Following the tragic termination of Filmstruck, the thoughtfully curated and programmed streaming service, Criterion triumphantly assured distraught fans that they would be independently forming a service of their own. They have a built-in audience by now, and the notion of a service specifically aimed at hardcore cinephiles is thrilling (and necessary) to critics, scholars, film students, and devoted viewers alike.
Their plans appear to be coming to fruition, as Criterion has confirmed a release date of April 8, 2019 for what they have named The Criterion Channel. As a way to generate enthusiasm and traction for this venture, early subscribers have been granted viewing access to a single film from their catalog every week until the official debut. In addition to this “Movie of the Week” refreshing every Wednesday, every title also comes with various special features, including commentaries, interviews, and video essays.
The inaugural Movie of the Week was Elaine May’s Mikey and Nicky, the suspenseful 1970s noir starring Peter Falk and John Casavettes, which was succeeded the following week by Wong Kar-Wai’s Chungking Express, the vibrant and romantic portrait of Hong Kong in the mid 1990s, and has continued this week with a double feature dedicated to the early career of the late English actor, Albert Finney.
The A-feature of this particular program is Karel Reisz’s Saturday Night and Sunday Morning, one of the defining works of the British New Wave. The film follows Arthur Seaton (Finney), a young factory worker who, during the weekends, engages in various mischievous and unseemly activities as a way of railing against the monotonous blue-collar life led by many. During one of these weekends, a married woman (Rachel Roberts) with whom Arthur has been carrying on an affair with reveals herself to be pregnant with his child, and Arthur is taken by another woman (Shirley Anne Field) he met at a pub.
From there, the film follows Arthur’s journey as he is confronted, for perhaps the first time, with a series of problems that can’t be easily solved, and is required to attain some modicum of self-awareness and responsibility. It doesn’t come easily, and it’s a journey that seems somewhat familiar through modern eyes, but it’s intimate and energetic in a way that I was endlessly fascinated by.
Being a British film outside of the American Production Code, Saturday Night and Sunday Morning is able to earnestly portray taboo issues such as sex, violence, and abortion, and it all makes for a working-class earthiness uncommon for the time period. This type of ground-level kitchen sink drama, shot on location and with various non-professional actors, often possesses a spontaneous and realistic atmosphere, and Saturday Night is no different.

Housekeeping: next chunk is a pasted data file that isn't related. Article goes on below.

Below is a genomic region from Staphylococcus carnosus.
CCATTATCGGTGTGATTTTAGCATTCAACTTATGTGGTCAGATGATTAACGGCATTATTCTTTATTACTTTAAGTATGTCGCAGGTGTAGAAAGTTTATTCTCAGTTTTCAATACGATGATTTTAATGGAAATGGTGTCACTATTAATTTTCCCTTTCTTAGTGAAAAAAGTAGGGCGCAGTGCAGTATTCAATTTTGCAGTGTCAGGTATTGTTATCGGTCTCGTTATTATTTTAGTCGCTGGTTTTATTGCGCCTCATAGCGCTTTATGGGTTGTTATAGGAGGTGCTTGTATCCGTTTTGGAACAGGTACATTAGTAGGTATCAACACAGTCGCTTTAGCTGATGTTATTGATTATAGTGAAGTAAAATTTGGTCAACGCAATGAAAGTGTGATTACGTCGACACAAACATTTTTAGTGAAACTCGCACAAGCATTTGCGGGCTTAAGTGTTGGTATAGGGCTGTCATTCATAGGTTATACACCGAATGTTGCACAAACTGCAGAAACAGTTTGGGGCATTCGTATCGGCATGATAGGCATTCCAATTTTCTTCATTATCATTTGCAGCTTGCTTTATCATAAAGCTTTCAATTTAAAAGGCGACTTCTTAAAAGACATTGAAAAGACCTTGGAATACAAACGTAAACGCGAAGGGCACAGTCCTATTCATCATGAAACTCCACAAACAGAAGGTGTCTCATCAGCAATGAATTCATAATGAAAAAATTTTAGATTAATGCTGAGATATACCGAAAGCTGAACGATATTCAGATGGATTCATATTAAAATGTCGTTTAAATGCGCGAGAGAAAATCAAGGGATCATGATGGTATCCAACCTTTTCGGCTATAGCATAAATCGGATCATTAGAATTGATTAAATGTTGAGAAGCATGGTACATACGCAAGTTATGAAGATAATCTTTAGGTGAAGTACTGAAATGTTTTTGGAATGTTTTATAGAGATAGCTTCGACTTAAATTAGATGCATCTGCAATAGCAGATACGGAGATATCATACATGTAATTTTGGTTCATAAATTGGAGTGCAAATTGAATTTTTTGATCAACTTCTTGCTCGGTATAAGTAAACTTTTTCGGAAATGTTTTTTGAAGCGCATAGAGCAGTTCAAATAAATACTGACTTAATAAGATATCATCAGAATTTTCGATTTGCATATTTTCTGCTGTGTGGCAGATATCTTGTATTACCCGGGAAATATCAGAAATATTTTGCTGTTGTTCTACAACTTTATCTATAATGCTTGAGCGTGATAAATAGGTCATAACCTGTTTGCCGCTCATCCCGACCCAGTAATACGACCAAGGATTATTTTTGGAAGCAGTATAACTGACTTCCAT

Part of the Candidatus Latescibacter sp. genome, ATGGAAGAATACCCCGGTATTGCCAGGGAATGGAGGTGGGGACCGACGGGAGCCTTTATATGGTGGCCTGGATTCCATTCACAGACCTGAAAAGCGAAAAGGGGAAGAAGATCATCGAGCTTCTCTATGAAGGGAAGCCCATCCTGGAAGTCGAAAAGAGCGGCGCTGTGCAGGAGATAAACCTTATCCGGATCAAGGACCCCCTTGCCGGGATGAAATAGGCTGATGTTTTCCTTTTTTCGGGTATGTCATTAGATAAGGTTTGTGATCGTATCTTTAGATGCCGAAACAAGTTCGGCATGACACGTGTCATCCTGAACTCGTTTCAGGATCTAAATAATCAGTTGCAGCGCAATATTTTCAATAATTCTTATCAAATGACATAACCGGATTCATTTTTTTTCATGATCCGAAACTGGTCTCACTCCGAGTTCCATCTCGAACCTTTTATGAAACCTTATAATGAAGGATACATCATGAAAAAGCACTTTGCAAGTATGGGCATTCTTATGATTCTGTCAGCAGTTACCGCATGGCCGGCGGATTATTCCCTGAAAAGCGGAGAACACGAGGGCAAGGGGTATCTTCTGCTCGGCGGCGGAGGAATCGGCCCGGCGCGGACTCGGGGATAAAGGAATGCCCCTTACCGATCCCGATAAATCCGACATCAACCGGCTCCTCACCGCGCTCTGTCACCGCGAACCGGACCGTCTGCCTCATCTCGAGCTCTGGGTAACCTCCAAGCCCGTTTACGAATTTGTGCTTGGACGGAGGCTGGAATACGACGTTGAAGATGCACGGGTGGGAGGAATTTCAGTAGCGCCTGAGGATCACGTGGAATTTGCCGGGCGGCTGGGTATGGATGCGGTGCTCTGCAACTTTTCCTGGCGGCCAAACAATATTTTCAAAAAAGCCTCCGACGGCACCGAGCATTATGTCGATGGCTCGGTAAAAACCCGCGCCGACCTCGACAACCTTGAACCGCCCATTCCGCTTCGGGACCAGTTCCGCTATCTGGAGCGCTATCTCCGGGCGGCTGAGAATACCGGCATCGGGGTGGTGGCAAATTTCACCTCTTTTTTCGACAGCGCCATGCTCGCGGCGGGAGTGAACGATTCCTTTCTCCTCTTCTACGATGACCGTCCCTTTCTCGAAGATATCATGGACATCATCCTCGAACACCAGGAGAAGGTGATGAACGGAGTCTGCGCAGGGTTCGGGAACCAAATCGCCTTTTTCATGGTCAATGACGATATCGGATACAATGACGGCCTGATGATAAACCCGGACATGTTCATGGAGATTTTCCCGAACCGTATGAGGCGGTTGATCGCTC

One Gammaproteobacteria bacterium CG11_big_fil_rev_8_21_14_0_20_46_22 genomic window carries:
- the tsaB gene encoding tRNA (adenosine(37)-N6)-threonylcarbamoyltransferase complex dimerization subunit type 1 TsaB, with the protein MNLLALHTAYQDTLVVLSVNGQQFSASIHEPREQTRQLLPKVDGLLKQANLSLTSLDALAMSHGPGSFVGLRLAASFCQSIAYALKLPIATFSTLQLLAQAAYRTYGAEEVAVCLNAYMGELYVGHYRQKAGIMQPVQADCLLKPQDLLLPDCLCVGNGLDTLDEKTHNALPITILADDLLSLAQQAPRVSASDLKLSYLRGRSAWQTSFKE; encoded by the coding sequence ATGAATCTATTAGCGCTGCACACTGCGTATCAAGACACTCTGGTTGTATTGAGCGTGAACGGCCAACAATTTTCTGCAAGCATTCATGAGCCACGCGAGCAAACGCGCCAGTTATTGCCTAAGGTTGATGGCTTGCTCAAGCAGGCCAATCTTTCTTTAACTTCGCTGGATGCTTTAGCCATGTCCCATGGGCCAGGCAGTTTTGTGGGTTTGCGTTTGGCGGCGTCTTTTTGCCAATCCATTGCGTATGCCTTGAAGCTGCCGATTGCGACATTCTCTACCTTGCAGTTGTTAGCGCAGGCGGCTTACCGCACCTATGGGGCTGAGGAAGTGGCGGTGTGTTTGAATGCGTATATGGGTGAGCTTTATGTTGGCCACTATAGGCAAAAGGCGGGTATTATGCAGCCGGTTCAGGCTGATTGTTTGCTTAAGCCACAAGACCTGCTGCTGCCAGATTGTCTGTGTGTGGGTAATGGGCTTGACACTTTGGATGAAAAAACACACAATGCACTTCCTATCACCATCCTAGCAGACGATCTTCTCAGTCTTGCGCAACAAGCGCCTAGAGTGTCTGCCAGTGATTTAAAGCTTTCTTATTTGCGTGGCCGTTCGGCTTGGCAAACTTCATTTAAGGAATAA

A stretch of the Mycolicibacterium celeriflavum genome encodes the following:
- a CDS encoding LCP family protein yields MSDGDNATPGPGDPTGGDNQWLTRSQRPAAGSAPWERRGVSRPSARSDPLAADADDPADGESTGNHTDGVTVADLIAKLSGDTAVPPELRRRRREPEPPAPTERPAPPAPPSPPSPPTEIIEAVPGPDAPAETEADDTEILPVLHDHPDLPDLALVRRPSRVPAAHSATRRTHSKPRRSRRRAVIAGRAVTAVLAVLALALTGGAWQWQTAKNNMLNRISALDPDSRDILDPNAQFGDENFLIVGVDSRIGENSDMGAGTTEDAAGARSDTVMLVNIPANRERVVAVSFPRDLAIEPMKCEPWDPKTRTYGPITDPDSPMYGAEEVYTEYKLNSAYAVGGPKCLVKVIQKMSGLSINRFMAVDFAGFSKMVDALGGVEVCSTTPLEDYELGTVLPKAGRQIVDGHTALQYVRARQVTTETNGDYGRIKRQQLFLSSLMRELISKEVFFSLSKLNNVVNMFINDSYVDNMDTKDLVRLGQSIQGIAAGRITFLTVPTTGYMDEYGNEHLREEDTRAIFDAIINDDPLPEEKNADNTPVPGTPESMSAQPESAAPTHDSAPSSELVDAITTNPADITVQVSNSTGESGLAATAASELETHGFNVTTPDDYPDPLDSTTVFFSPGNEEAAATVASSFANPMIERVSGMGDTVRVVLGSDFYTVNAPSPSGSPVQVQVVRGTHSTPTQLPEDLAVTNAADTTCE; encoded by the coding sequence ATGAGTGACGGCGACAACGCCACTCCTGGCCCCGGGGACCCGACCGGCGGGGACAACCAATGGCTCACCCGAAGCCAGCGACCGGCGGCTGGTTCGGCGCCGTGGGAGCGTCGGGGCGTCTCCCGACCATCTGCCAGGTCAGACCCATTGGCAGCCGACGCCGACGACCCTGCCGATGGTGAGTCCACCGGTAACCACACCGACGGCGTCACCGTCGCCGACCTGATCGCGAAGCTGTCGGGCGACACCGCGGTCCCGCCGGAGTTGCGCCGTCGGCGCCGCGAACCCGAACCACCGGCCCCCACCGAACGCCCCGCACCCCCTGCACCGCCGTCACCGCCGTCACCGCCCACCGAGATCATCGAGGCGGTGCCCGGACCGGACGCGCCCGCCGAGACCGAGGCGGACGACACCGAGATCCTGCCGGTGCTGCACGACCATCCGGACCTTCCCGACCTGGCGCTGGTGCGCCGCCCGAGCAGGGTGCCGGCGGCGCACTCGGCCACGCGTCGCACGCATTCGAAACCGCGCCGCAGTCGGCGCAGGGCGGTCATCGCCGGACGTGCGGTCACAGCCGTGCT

It only makes sense that Tony Richardson’s Tom Jones, The B-feature, is vastly different in nearly every way. Finney stars as the titular hero, an outsider born of shame and mystery, who adventurously and comedically pursues love with Sophie (Susannah York), in spite of her much higher societal standing. Featuring tongue-in-cheek narration, fourth wall breaks, and flighty set pieces, Tom Jones is an enjoyable and unorthodox, if not wholly compelling period piece.
At its heart, it’s a silly film, and I feel that the somewhat-convoluted plot trappings get in the way of that. The best sequences are dialogue-free; whether it’s sweeping across the British countryside, delighting in a well-choreographed sword fight, or watching Tom lustfully devour Lobster and Oysters with Mrs. Waters (Joyce Redman), a woman he has just rescued.
Casting a dashing, enthusiastic young fellow like Albert Finney against a dry, stodgy supporting cast makes for many a humorous situation, and it would also seem to signify a larger cinematic shift out of the gritty British New Wave into a more fanciful type of British cinema. Tony Richardson had indeed been a key figure of the movement, and he used Tom Jones as a way to stand directly counter to the seriousness of it all.
Watching the two films back-to-back, in addition to providing a snapshot of the historical context, also speaks volumes of Albert Finney’s incredible range. Even in these two films, which almost couldn’t be more drastically different in tone, Finney is able to convincingly portray characters who, while confident and charismatic, are simultaneously vulnerable and uncertain. Personally, I’m not as familiar with Finney’s work as I would like to be, but after watching these two films, I’m excited to see more.
Also included with the two films is a 1982 interview from The Dick Cavett Show, in which Finney discusses his own habits and methods as an actor. This, Saturday Night and Sunday Morning, and Tom Jones will be available to charter subscribers until February 20, and every weekly title will be available to stream when The Criterion Channel debuts on April 8.
Follow along with us here on Cinemaholics as we continue to dive into these Movie of the Week features each week, and let us know in the comments what you think about these films as well. You can also explore The Criterion Channel here. We highly recommend seeking out titles like Saturday Night and Sunday Morning and Tom Jones and whatever else we’re highlighting at your local library. You never know what might be available in your own neighborhood.
Sam is a frequent contributor to Cinemaholics and former co-host of Anyway, That’s All I Got. Yes, he’s still recovering from the first time he saw Pulp Fiction.